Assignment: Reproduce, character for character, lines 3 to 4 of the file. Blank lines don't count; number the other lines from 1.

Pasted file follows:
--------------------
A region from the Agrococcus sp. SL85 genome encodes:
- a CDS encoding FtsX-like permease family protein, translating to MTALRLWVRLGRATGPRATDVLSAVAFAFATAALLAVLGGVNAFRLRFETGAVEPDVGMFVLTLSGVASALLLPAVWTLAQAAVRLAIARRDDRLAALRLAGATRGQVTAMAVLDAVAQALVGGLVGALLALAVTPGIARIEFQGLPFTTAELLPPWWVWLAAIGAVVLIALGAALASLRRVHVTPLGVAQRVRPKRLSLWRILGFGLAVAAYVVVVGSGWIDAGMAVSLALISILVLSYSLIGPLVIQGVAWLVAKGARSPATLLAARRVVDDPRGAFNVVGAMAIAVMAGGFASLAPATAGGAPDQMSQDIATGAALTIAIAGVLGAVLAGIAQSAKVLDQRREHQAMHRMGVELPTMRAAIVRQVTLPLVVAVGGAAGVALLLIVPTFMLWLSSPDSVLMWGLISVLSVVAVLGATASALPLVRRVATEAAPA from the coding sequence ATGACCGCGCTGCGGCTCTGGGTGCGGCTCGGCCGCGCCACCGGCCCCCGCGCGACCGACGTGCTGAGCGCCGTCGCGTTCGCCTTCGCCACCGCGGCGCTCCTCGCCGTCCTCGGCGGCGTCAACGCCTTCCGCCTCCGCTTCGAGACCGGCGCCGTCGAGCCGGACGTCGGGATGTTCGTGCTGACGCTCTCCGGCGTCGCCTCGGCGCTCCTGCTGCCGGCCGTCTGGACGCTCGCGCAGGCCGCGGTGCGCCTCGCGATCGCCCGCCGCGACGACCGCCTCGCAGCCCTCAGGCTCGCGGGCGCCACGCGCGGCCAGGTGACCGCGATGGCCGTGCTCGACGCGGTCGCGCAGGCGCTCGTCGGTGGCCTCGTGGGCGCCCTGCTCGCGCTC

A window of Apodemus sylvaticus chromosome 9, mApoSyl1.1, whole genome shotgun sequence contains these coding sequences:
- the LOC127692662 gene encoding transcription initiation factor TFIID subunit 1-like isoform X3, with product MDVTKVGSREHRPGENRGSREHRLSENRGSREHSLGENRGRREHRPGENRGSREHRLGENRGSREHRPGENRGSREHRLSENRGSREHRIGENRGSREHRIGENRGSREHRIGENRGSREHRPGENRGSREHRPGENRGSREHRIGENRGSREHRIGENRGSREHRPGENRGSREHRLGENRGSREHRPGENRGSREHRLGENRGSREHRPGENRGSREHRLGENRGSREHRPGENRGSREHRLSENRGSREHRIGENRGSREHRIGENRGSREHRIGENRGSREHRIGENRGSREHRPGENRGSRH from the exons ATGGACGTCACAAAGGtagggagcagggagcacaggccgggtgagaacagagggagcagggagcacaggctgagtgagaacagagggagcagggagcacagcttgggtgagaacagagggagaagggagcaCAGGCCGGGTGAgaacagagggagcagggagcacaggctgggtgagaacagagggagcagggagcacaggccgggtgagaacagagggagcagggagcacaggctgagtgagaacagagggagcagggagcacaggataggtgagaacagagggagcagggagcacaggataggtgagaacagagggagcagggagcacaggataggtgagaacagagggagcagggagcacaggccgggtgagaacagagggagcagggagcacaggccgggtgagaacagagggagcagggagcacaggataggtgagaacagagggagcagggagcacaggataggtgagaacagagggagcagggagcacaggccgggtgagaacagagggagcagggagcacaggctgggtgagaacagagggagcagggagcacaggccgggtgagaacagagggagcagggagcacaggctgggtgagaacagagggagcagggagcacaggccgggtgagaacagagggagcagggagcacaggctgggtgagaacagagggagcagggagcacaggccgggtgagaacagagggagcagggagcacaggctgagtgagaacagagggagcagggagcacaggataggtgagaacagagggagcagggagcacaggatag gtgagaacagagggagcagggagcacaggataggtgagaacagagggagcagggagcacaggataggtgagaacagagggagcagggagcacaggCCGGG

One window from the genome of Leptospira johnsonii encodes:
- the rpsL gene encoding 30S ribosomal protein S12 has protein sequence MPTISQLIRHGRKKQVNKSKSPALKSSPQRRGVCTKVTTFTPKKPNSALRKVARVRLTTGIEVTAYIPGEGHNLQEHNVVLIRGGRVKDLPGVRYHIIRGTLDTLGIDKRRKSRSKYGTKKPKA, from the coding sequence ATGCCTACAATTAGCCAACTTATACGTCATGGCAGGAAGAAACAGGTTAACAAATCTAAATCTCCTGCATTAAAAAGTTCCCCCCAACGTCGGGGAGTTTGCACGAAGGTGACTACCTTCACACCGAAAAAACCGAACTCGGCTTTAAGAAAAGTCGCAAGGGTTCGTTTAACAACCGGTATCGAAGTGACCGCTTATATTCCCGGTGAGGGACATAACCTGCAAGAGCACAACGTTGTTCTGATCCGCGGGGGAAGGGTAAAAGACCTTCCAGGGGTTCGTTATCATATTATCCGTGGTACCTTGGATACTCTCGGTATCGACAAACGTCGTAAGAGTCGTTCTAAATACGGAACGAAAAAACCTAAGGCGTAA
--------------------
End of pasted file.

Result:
A window of Apodemus sylvaticus chromosome 9, mApoSyl1.1, whole genome shotgun sequence contains these coding sequences:
- the LOC127692662 gene encoding transcription initiation factor TFIID subunit 1-like isoform X3, with product MDVTKVGSREHRPGENRGSREHRLSENRGSREHSLGENRGRREHRPGENRGSREHRLGENRGSREHRPGENRGSREHRLSENRGSREHRIGENRGSREHRIGENRGSREHRIGENRGSREHRPGENRGSREHRPGENRGSREHRIGENRGSREHRIGENRGSREHRPGENRGSREHRLGENRGSREHRPGENRGSREHRLGENRGSREHRPGENRGSREHRLGENRGSREHRPGENRGSREHRLSENRGSREHRIGENRGSREHRIGENRGSREHRIGENRGSREHRIGENRGSREHRPGENRGSRH from the exons ATGGACGTCACAAAGGtagggagcagggagcacaggccgggtgagaacagagggagcagggagcacaggctgagtgagaacagagggagcagggagcacagcttgggtgagaacagagggagaagggagcaCAGGCCGGGTGAgaacagagggagcagggagcacaggctgggtgagaacagagggagcagggagcacaggccgggtgagaacagagggagcagggagcacaggctgagtgagaacagagggagcagggagcacaggataggtgagaacagagggagcagggagcacaggataggtgagaacagagggagcagggagcacaggataggtgagaacagagggagcagggagcacaggccgggtgagaacagagggagcagggagcacaggccgggtgagaacagagggagcagggagcacaggataggtgagaacagagggagcagggagcacaggataggtgagaacagagggagcagggagcacaggccgggtgagaacagagggagcagggagcacaggctgggtgagaacagagggagcagggagcacaggccgggtgagaacagagggagcagggagcacaggctgggtgagaacagagggagcagggagcacaggccgggtgagaacagagggagcagggagcacaggctgggtgagaacagagggagcagggagcacaggccgggtgagaacagagggagcagggagcacaggctgagtgagaacagagggagcagggagcacaggataggtgagaacagagggagcagggagcacaggatag gtgagaacagagggagcagggagcacaggataggtgagaacagagggagcagggagcacaggataggtgagaacagagggagcagggagcacaggCCGGG